“I apologize to anyone that I offended and have only the best wishes for our country,” she added.
— Gigi Hadid (@GiGiHadid) November 22, 2016
Apology rating: 5/10. She sounds sorry, but not that sorry.
The time she was the face of the “gender fluid” issue of Vogue
Back in July 2017 when Hadid was dating One Direction bad boy Zayn Malik, the two appeared on the cover of Vogue‘s August issue. Their accompanying cover story was headlined, “Gigi Hadid and Zayn Malik are Part of a New Generation Embracing Gender Fluidity,” which was not correct since neither of them identify as gender fluid.
In the article, Hadid and Malik were quoted as saying they often borrow each other’s clothes—which, for the record, is not the same thing as gender fluidity, as numerous online commenters quickly pointed out. In response to the backlash, Vogue issued an apology saying: “The story was intended to highlight the impact the gender-fluid, non-binary communities have had on fashion and culture. We are very sorry the story did not correctly reflect that spirit—we missed the mark. We do look forward to continuing the conversation with greater sensitivity.”
Apology rating: 0/10, since Hadid didn’t actually apologize herself.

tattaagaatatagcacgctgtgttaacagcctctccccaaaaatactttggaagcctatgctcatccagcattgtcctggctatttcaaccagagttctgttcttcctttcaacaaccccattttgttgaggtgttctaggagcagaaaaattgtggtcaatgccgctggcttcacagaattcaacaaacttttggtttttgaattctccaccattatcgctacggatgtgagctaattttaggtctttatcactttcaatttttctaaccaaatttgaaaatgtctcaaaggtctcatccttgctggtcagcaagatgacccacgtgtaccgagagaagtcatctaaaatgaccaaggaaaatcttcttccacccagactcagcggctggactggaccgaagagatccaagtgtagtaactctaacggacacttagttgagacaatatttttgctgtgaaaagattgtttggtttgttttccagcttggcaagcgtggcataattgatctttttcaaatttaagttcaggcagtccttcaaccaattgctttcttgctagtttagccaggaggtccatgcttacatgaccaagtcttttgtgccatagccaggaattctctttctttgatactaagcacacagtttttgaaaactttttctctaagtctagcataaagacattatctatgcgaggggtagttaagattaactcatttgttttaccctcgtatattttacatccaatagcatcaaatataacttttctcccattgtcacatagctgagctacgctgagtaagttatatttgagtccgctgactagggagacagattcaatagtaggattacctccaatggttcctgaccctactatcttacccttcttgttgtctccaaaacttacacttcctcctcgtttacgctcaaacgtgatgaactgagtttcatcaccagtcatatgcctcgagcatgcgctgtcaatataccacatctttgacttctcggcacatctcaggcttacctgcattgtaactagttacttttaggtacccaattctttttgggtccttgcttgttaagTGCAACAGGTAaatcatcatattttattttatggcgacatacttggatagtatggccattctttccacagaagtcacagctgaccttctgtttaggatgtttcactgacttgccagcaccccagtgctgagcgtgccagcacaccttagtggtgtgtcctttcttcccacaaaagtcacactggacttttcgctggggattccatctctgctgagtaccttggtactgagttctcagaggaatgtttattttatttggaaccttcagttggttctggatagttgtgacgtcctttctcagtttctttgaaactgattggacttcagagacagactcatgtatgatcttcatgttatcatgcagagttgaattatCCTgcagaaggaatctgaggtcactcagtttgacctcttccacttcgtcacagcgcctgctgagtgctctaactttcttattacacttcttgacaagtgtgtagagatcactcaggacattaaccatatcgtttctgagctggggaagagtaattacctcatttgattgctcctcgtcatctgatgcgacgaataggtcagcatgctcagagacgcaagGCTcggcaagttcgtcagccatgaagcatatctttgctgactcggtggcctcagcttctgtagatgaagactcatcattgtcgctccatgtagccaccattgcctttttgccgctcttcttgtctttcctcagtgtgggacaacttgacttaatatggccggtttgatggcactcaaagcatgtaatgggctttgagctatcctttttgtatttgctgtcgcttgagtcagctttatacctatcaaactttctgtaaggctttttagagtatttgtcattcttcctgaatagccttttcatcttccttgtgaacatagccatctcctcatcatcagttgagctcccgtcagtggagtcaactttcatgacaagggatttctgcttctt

The time she was accused of blackface the first time
The most recent Vogue Italia controversy is basically déjà vu. In 2015, the young model posed on Vogue Italia‘s November cover in an Afro-style wig and what looked to be darkened skin. Naturally, people were not impressed, and many called out the mag for appropriating Black culture and using blackface.
Gigi Hadid for Vogue Italia pic.twitter.com/nPB7YvEICf
— Gigi Hadid News (@GigiHadidsNews) November 10, 2015
Apology rating: N/A. In response to the racist shoot, Hadid…wait a minute, I don’t think Hadid OR Vogue Italia ever apologized for this at the time. Hadid, let us know if you’re sorry?
While Hadid has clearly been in hot water before, here’s hoping she stops doing things that require an apology in the first place.